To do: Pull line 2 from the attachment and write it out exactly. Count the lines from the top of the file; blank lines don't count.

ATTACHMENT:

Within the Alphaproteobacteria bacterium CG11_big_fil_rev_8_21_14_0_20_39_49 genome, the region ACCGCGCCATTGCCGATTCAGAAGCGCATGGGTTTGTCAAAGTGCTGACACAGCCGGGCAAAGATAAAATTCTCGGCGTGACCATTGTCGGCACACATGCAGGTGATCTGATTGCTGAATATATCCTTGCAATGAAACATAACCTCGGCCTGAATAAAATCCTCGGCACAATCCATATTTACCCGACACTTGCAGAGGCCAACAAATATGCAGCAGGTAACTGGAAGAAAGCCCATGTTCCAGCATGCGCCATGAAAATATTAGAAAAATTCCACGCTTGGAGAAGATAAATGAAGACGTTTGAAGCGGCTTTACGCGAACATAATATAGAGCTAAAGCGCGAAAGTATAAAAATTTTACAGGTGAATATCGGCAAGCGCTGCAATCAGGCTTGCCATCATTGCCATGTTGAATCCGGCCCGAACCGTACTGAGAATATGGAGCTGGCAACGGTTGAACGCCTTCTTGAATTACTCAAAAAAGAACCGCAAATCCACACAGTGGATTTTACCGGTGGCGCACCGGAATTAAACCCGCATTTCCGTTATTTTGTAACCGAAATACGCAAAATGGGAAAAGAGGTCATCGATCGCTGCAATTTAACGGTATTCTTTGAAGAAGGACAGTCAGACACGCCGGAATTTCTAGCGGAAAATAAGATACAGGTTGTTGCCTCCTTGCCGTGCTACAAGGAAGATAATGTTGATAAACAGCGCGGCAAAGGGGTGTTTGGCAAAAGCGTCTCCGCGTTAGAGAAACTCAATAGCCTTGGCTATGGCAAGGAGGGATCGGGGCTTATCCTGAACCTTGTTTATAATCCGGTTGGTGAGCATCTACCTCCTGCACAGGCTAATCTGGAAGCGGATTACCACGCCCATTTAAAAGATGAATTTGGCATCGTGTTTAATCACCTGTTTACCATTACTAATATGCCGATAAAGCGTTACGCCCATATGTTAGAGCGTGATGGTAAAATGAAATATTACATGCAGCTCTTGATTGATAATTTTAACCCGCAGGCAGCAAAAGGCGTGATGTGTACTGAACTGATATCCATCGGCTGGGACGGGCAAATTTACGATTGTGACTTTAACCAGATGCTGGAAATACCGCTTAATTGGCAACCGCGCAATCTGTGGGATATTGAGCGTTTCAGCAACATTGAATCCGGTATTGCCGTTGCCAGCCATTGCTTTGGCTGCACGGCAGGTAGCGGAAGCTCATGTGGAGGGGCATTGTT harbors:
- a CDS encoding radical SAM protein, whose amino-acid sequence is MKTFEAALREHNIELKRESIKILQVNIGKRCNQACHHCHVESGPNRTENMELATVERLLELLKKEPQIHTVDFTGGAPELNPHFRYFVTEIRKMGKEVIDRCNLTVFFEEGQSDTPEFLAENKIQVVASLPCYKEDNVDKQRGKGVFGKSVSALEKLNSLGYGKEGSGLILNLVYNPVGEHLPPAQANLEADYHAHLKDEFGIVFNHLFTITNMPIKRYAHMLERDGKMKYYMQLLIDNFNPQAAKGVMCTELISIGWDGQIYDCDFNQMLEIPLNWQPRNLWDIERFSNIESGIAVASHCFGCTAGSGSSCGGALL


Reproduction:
- a CDS encoding radical SAM protein, whose amino-acid sequence is MKTFEAALREHNIELKRESIKILQVNIGKRCNQACHHCHVESGPNRTENMELATVERLLELLKKEPQIHTVDFTGGAPELNPHFRYFVTEIRKMGKEVIDRCNLTVFFEEGQSDTPEFLAENKIQVVASLPCYKEDNVDKQRGKGVFGKSVSALEKLNSLGYGKEGSGLILNLVYNPVGEHLPPAQANLEADYHAHLKDEFGIVFNHLFTITNMPIKRYAHMLERDGKMKYYMQLLIDNFNPQAAKGVMCTELISIGWDGQIYDCDFNQMLEIPLNWQPRNLWDIERFSNIESGIAVASHCFGCTAGSGSSCGGALL